“I made the decision to remove him from the investigation that evening,” McCabe said. “I came back from my meeting with the inspector general. I met with a very small group of my fellow leaders. We discussed Peter’s reassignment, and we discussed where we would place him.”
McCabe’s view on the matter is similar to that expressed by Comey during testimony last month. Comey said he would have removed Strzok from the investigation if he’d seen the biased text messages.
“If I had known about those things that they were communicating that I’ve seen in open source, I would not have had them stay on the—playing any role in connection with that [Clinton email] investigation,” Comey said Dec. 7.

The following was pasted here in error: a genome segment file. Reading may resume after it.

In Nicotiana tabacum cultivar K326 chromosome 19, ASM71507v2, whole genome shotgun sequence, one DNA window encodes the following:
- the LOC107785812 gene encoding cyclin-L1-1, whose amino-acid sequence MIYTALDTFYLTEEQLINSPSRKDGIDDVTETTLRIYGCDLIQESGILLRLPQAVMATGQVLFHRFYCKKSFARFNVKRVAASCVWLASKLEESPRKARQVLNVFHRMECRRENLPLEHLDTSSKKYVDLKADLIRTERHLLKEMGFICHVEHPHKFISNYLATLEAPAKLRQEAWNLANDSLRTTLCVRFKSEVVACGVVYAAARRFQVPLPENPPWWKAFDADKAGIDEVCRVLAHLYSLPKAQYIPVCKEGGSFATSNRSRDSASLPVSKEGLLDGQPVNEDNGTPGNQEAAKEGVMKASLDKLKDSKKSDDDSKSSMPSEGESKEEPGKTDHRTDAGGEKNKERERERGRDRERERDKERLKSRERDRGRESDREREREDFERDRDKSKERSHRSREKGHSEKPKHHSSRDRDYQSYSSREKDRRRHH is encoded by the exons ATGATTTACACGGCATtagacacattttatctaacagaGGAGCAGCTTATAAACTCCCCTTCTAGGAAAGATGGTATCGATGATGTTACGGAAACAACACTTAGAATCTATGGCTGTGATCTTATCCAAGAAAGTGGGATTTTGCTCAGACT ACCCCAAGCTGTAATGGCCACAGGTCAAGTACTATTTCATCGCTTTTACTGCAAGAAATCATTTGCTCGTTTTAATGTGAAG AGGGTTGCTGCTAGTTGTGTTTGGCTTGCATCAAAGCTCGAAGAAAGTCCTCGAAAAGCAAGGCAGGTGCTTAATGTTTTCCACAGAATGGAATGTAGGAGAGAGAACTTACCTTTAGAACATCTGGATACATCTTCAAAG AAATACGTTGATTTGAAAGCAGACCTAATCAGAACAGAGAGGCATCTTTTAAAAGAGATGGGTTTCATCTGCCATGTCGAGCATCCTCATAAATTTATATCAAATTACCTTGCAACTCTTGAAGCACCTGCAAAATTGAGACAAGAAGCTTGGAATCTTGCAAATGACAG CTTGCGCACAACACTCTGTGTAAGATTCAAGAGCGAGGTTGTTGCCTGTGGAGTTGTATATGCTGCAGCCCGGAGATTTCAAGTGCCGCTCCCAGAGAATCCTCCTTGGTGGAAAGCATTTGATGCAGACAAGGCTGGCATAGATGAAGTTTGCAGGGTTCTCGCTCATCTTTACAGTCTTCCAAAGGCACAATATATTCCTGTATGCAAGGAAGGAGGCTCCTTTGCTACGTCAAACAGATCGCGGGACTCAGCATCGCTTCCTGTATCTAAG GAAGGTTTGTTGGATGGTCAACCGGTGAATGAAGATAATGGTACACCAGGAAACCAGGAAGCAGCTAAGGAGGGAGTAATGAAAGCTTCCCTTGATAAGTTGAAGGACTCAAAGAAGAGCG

In the text messages, Strzok called then-candidate Trump an “idiot,” rooted for Clinton to win the election, and discussed an “insurance policy” in the “unlikely event” Trump won the presidency.
Page confirmed in her testimony that the “Andy” in the “insurance policy” text message was McCabe. However, during his testimony, McCabe said he didn’t know who “Andy” referred to.
Unidentified Representative: “Do you know the identity of the ‘Andy’ who is mentioned in that text message?”
McCabe: “I do not.”
Rep.: “Were there any other Andys who were working on this email investigation employed by the FBI or DOJ?”
McCabe: “I mean, not at my level and not that I’m aware of, sir, but I can’t vouch for how many Andys we have.”